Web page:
International assignees face a myriad of decisions and check-lists when they undertake an overseas posting, everything from finding a new home and obtaining the correct work permits to learning a new language. Probably the last thing on their minds is retirement planning. If you are responsible for managing compensation and benefits for a UK company you will already be aware of the legal obligations concerning workplace pensions in the UK, but how do you support your overseas employees?
We asked Director Peter Maher, of Smith & Williamson a leading independent provider of investment management, accountancy, tax, corporate and financial advisory services to private clients, corporates, professional practices, and non-profit organisations to look at one option – section 615 schemes which provide retirement benefits for employees of UK companies working abroad.
Section 615 trust schemes are UK-based retirement benefits schemes established under trust law for the purpose of providing bona fide retirement benefits for employees of UK companies working overseas. They are not approved pension schemes, so they do not attract exactly the same tax status as approved schemes – but this does not make them any less attractive. They do however have to be established for the sole purpose of providing superannuationbenefits. Section 615 schemes can be set up easily and both the employer and employee can contribute. The level of contributions is not capped and it is possible for employees to contribute through salary sacrifice which may mitigate tax and social security in the country they are working in. Money invested grows tax free, is outside the employee’s estate for inheritance tax and beneficiaries can be nominated. The sponsoring employer should obtain a corporation tax deduction.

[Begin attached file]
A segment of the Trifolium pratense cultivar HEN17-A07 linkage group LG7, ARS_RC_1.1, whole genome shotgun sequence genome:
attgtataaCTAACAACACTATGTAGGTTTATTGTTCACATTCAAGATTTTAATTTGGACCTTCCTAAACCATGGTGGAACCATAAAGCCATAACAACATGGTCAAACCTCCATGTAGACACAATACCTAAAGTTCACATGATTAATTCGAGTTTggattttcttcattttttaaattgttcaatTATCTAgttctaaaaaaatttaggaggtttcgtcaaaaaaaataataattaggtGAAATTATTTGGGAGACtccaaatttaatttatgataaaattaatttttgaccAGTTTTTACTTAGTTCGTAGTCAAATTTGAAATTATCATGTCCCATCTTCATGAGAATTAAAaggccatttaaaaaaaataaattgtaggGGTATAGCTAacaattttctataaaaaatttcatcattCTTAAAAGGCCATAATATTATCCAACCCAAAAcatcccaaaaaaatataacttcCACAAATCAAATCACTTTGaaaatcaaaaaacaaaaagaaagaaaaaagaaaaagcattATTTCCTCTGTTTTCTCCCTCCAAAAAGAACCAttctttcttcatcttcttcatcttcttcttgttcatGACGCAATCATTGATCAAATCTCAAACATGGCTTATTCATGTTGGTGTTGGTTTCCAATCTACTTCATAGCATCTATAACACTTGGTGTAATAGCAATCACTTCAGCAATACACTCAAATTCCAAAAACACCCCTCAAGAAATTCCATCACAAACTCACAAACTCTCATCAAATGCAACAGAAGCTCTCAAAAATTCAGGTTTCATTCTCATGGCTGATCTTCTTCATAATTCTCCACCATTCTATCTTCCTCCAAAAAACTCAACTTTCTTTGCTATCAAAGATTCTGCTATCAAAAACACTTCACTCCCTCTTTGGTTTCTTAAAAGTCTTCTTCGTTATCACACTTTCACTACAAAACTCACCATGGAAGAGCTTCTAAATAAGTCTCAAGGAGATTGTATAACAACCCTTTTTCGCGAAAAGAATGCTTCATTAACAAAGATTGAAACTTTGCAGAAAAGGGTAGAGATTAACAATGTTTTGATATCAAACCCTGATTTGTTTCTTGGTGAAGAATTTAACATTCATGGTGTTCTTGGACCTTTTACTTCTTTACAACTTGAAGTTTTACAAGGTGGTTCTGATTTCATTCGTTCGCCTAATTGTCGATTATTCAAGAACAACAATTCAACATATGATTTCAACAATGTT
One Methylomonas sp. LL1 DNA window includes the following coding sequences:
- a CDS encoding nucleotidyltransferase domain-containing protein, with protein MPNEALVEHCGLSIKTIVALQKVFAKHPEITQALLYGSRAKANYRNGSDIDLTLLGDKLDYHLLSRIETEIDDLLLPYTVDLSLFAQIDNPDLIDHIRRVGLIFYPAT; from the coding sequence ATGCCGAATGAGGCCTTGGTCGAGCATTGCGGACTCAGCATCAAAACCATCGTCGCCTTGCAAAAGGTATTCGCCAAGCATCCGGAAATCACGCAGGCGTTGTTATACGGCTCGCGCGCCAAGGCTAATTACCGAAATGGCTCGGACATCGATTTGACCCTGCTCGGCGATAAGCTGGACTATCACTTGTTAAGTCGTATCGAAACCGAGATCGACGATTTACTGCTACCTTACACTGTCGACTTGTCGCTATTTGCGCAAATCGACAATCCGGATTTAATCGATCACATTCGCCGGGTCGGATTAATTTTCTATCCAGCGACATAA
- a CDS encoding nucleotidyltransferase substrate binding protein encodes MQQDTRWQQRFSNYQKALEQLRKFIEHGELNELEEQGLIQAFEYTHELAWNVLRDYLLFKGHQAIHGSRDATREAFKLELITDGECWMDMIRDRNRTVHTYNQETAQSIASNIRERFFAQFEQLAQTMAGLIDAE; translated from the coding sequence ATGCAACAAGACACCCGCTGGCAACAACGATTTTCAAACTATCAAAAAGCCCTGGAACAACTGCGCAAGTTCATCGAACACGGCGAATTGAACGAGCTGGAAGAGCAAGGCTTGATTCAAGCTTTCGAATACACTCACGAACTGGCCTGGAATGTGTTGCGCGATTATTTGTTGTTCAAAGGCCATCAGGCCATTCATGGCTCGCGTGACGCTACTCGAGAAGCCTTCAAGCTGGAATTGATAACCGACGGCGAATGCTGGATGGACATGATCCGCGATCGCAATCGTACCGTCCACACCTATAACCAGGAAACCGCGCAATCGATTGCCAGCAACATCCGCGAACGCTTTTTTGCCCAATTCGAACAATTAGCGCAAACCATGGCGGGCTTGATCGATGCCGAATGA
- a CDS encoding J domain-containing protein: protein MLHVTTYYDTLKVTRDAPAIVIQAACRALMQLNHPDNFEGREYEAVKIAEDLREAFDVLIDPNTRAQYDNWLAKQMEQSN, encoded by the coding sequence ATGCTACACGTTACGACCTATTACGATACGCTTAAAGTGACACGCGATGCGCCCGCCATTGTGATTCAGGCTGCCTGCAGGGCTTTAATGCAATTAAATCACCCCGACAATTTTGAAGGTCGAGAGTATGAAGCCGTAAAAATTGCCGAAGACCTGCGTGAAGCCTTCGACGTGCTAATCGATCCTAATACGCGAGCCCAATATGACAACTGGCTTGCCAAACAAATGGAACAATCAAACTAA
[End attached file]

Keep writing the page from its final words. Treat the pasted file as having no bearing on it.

Who is eligible?
The scheme is for individuals of any nationality who are carrying out duties outside the UK for a UK company or associated company elsewhere in the world, irrespective of domicile or residency. They are not only for expatriates but also for individuals resident in their own country – with the exception of UK and US residents. However, UK residents with a separate and distinct contract for overseas duties can be included.
How does it work?
A section 615 trust will generally be established in the name of the employing company, similar to an individual pension arrangement in the UK for UK-resident employees.
Provided certain conditions are met, the UK employer will obtain a corporation tax deduction for contributions made to the trust.
A non-UK company may make contributions into a scheme, but only if the company is associated with the UK employer (essentially common ownership between companies or a holding company or subsidiary relationship).
Rather like a self-invested personal pension, individuals can choose their own investment strategy and there is a wide range of opportunities such as insurance policies, direct equity holdings, fixed interest securities, collective investment schemes, money funds, property and cash deposits.
The biggest attraction to a section 615 scheme comes on drawdown of the pension. Benefits can be taken as one tax free lump sum by UK residents from the age 55, or earlier if the employee leaves the company, but must be taken by the age of 75.
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This article appears courtesy of Smith & Williamson (http://www.smith.williamson.co.uk) and is subject to copyright. The contents of this article do not constitute advice.
Peter Maher – firstname.lastname@example.org
Peter is national head of financial services (based out of London), incorporating, Personal Financial Planning, Employee Benefit Consultancy, SSAS and SIPP divisions and has more than 30 years relevant industry experience.